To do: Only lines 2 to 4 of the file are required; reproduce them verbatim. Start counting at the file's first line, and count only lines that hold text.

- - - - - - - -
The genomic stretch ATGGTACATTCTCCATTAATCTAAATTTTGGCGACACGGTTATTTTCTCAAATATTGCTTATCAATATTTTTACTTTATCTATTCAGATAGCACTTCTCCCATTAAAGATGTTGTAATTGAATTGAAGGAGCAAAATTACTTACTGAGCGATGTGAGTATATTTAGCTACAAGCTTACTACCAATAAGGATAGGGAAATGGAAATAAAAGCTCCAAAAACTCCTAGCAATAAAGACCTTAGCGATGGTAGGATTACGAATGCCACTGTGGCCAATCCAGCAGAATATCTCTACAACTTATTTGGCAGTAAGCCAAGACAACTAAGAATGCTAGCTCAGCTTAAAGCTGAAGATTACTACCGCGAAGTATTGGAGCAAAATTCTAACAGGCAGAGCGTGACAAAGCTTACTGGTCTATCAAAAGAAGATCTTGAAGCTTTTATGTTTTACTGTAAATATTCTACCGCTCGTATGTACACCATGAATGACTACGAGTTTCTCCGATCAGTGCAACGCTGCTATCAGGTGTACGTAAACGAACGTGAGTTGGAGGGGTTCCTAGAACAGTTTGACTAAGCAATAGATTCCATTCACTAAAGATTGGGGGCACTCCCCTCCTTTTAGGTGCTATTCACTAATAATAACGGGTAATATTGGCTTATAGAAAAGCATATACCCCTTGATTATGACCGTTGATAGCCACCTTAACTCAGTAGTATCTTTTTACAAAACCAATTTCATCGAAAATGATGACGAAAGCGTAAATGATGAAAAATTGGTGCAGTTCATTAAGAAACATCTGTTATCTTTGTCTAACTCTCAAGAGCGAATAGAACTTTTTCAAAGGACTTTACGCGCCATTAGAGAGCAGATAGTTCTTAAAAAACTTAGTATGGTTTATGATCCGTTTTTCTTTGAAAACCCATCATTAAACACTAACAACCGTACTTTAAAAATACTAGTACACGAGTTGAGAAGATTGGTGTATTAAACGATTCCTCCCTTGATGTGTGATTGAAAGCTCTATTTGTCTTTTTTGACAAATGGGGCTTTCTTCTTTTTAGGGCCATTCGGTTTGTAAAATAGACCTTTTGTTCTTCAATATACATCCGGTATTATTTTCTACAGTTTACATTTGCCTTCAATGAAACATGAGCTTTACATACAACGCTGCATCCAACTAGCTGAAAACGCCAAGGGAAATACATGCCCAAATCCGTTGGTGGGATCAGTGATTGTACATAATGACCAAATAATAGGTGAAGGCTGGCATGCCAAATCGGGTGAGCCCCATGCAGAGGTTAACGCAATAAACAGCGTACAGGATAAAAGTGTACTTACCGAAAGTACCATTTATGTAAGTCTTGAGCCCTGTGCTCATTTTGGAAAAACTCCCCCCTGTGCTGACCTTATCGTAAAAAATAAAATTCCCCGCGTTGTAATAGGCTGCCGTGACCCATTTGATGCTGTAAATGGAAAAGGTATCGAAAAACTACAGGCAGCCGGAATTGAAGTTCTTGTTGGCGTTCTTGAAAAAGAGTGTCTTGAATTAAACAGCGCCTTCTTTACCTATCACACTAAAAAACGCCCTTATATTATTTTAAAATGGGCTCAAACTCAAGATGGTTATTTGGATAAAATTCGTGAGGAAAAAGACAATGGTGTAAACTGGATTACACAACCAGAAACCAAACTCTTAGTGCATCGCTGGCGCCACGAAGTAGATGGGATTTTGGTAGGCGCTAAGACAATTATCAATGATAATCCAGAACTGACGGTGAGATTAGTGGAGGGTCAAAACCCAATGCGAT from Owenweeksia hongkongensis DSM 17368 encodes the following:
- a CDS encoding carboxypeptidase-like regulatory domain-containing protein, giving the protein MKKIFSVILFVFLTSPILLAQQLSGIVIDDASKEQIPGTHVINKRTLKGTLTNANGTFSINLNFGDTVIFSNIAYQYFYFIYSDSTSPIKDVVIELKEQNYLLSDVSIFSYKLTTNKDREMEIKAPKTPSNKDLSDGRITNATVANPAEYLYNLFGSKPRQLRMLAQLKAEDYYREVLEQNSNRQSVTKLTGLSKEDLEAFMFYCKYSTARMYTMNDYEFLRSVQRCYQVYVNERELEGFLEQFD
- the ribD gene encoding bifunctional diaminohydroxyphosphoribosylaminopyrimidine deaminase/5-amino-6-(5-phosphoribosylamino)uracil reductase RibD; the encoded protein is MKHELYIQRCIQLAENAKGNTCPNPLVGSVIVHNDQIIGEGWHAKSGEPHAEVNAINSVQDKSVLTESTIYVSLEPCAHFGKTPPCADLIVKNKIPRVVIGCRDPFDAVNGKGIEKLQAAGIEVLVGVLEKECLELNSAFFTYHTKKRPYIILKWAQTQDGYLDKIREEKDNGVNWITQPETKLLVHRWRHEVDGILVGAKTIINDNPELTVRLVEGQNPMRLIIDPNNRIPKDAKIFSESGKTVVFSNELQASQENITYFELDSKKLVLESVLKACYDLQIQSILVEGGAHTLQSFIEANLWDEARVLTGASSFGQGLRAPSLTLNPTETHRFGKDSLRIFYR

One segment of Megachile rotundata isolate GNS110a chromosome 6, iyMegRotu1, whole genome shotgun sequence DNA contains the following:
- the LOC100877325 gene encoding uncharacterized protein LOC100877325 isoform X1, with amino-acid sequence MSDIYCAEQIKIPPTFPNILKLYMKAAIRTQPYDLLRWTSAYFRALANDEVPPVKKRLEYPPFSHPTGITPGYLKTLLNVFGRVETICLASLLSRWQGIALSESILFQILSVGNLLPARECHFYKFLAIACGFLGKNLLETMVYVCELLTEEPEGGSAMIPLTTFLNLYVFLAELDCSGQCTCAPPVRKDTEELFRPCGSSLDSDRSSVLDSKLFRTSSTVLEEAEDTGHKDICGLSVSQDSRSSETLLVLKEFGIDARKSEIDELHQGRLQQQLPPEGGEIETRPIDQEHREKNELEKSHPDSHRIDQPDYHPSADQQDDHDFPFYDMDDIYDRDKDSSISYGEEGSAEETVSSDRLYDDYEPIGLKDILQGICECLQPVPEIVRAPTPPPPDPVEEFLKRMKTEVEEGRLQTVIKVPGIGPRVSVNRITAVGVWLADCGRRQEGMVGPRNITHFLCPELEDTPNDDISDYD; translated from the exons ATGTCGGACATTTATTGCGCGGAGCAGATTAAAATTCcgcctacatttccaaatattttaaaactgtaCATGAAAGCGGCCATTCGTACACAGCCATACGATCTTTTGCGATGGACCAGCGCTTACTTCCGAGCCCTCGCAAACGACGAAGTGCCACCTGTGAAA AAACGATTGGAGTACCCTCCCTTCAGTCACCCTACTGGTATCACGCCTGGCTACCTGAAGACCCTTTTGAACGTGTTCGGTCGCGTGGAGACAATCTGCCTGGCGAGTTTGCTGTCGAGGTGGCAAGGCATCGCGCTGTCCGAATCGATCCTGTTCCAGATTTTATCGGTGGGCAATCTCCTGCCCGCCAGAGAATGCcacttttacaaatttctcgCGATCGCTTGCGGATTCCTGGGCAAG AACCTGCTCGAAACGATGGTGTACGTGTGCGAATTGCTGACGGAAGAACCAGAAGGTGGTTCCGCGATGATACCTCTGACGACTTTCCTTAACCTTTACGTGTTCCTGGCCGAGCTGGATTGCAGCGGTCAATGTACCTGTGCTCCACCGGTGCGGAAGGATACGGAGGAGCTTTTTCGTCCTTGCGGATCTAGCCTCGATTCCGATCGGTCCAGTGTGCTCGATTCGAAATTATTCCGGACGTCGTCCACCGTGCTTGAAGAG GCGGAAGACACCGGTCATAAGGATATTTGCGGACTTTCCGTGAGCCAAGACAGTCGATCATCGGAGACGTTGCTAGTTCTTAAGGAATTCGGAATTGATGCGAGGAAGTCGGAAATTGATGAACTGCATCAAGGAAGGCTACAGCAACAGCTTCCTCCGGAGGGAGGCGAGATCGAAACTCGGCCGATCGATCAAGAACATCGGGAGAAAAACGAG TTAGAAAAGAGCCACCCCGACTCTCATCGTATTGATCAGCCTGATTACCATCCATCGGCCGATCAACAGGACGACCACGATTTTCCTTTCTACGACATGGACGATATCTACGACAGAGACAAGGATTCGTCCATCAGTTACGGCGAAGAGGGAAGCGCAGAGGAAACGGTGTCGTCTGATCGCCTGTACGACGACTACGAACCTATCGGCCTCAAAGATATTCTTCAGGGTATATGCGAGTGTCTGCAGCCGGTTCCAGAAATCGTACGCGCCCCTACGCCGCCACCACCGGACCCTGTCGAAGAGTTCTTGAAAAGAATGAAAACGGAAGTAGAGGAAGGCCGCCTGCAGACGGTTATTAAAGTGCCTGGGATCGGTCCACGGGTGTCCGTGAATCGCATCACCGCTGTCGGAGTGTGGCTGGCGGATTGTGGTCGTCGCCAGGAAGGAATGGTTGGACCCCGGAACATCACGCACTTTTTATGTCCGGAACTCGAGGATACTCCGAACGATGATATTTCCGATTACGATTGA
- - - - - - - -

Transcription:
- a CDS encoding carboxypeptidase-like regulatory domain-containing protein, giving the protein MKKIFSVILFVFLTSPILLAQQLSGIVIDDASKEQIPGTHVINKRTLKGTLTNANGTFSINLNFGDTVIFSNIAYQYFYFIYSDSTSPIKDVVIELKEQNYLLSDVSIFSYKLTTNKDREMEIKAPKTPSNKDLSDGRITNATVANPAEYLYNLFGSKPRQLRMLAQLKAEDYYREVLEQNSNRQSVTKLTGLSKEDLEAFMFYCKYSTARMYTMNDYEFLRSVQRCYQVYVNERELEGFLEQFD
- the ribD gene encoding bifunctional diaminohydroxyphosphoribosylaminopyrimidine deaminase/5-amino-6-(5-phosphoribosylamino)uracil reductase RibD; the encoded protein is MKHELYIQRCIQLAENAKGNTCPNPLVGSVIVHNDQIIGEGWHAKSGEPHAEVNAINSVQDKSVLTESTIYVSLEPCAHFGKTPPCADLIVKNKIPRVVIGCRDPFDAVNGKGIEKLQAAGIEVLVGVLEKECLELNSAFFTYHTKKRPYIILKWAQTQDGYLDKIREEKDNGVNWITQPETKLLVHRWRHEVDGILVGAKTIINDNPELTVRLVEGQNPMRLIIDPNNRIPKDAKIFSESGKTVVFSNELQASQENITYFELDSKKLVLESVLKACYDLQIQSILVEGGAHTLQSFIEANLWDEARVLTGASSFGQGLRAPSLTLNPTETHRFGKDSLRIFYR

One segment of Megachile rotundata isolate GNS110a chromosome 6, iyMegRotu1, whole genome shotgun sequence DNA contains the following: